Here’s a quiet little video summary I made of a fabulous two week trip in Morocco in April 2015. I tried to capture the sights, sounds and incomparable experiences of all of Morocco. Marrakesh, the High Atlas Mountains, the desert oasis of Skoura and camping in the Sahara. If you want more detailed information of all the sights in this video, check out the Morocco page on my website. Lots of great pictures, information, maps and links to other resources to help you plan your trip. Of course, if you have any questions, feel free to comment below.
[THE SAHARA, MOROCCO] — I was sitting there polishing off my second Negroni — a Negroni in the frickin’ Sahara — watching the blazing sun rapidly sink over the darkening horizon when here comes Ahmed, barreling over the lip of the nearest dune, in bare feet (!). Huffing, he says “Monsieur Dan, we have one more surprise for you tonight. Please come. Oh, bring your camera.” As if I needed more surprises that day. We follow a path along the dune ridges, lanterns illuminating the way. We top the lip of the ridge and I shriek like a little girl. Ahmed giggles with excitement. We’re peering down over a mini-amphitheater of dunes — I didn’t even know this was here — and lining the huge bowl below us is
[SKOURA, MOROCCO] — “Welcome to Dar Ahlam. Our goal is to redefine the hotel experience. There is no Reception. No restaurant. No keys. No hours. No menus. No itinerary. Just surprises. When you are hungry, just show up at any time and we will take you to a different place we’ve arranged for you.” And that is how it started. And that’s how I was introduced by “Flo” (Florent) who runs the very remote and very exclusive Dar Ahlam kasbah in the oasis town of Skoura, in southern Morocco. Okay, this trip….ummmm, I really splashed out on…because it is the Sahara and what better place to go all-in? And Abercrombie & Kent is the one to go with, they arranged everything, from pickup at the airport
[TAMADOT, MOROCCO] — The drive from Marrakesh is only a little more than an hour, but you feel like you are a thousand miles away. As you climb the High Atlas mountains, suddenly a lush green valley opens up before you, with the palisade of the snow-capped High Atlas and Mount Toubkal (the highest mountain in Morocco) staring right at you. On the edge of a cliff clings Kasbah Tamadot, it’s ramparts framing the mountains further down the valley. The first thing that hits you, besides the glamor and the overlapping wildflower scents that is Morocco, is the pool. Perfectly situated along the cliff side, with perfectly positioned cypress trees picket-fenced in a row. A cooling mint tea — the standard Berber greeting almost everywhere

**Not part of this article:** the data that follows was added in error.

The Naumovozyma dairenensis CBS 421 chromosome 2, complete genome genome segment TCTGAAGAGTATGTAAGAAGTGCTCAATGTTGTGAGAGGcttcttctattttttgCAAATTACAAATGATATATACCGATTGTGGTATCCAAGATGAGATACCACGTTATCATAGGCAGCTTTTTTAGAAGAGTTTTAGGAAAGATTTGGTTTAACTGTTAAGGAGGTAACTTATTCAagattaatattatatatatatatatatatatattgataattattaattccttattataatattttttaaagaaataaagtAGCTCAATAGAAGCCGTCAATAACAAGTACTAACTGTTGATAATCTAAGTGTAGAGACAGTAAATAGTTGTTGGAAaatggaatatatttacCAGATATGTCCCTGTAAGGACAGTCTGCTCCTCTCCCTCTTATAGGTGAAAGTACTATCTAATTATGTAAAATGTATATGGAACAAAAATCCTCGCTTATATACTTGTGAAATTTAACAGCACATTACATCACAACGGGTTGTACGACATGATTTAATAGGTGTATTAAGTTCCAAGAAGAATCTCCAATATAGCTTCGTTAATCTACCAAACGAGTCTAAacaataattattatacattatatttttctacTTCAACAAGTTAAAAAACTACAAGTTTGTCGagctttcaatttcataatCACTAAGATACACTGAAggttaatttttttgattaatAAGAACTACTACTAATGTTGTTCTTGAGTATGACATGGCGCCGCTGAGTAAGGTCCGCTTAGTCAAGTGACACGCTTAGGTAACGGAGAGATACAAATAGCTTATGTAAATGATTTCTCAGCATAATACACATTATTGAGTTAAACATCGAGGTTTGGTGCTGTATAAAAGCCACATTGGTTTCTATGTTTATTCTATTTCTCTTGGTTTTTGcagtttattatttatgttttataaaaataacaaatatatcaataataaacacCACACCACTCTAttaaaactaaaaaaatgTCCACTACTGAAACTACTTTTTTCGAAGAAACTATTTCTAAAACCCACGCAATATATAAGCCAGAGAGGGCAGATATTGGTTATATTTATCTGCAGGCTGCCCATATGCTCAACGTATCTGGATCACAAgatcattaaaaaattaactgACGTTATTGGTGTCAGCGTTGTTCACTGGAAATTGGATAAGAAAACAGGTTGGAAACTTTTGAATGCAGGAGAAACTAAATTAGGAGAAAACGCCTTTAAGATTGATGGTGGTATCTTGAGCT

[HIGH ATLAS MOUNTAINS, MOROCCO] — I didn’t know there’d be a donkey involved. Actually, I didn’t really know what all would be involved. But there he was, on a foot bridge spanning a roaring river. Staring at me like “Really?”. It would be hard to be a donkey, actually. Getting all the shit jobs that man doesn’t want to do, in this case, carrying my pack and our lunch for the day. And the flies. Man, the flies. A constant swarm of pesky varmints, always, poking your eyes, biting your knees, and just all-around being annoying. 24/7. I hate flies and if I was a donkey, I’d really hate flies. A constant shake of the head to shake them away. My tail in continuous motion to
[MARRAKESH, MOROCCO] — It is the drums that get you first. A full-frontal, heart-fibrillating pounding of Berber rhythms. So intense and staccato-firing that Buddy Rich would have a hard time keeping up. And the flutes. The ear-piercing, high pitched whine of the flutes, constant, taunting cobras to dance on the hot stones. And the people. The rush of endless people. Of every shape, size, color, religion, sunburn, clothing, shape, shoe-type/non-shoe-wearing. And the breeze. A steady wave of warm air that makes the palms, the long robes, the billowing smoke from the merguez grilling in the food stalls all harmonized and flowing like caught in the same current of a river. “Heeeeyyyyyy” he says in an eerily friendly Americanized accent, scaring me from behind. I jumped.
[MARRAKESH, MOROCCO] — It was midnight on a full moon in Marrakesh. A late flight from Barcelona after transferring from Casablanca. The driver pulls over on a very busy, unremarkable street, next to a gas station, an LP gas depot and about the world’s most frenetic bus stop and taxi stand, drivers wailing and waving, engines gunning. Everyone looked to be in charge. Buses, trucks and loud scooters screamed by, drowning out the shouts of the cab stand. The van stopped in the middle of the street and the door swung open. A nondescript wood door lay before me; no sign, no grand entrance, just two guys in muted brown tunics. “This is it?” I asked. “It’s Marrakesh, there’s always a surprise behind the doors.
[MARRAKESH, MOROCCO] — The sun had set. The sky dimming a deep purple. Reflections on a giant dark pool shimmered back the endless repetitive patterns of grand columns across the water — embracing my pattern-OCD like a bear hug. A handful of people relaxed on pillows strewn about a manicured lawn, sipping cocktails amidst the growing light of the dozens of lanterns lit just so. Silently, five men in long robes and headscarves sat down in low chairs at the water’s edge. And then it started. A gentle bass drum, lithe strings join in, picking up the pace as a percussion resonated against all the giant stone walls surrounding the lagoon. Not loud, on the contrary, it sounded like being in a recording studio, with a growing crescendo of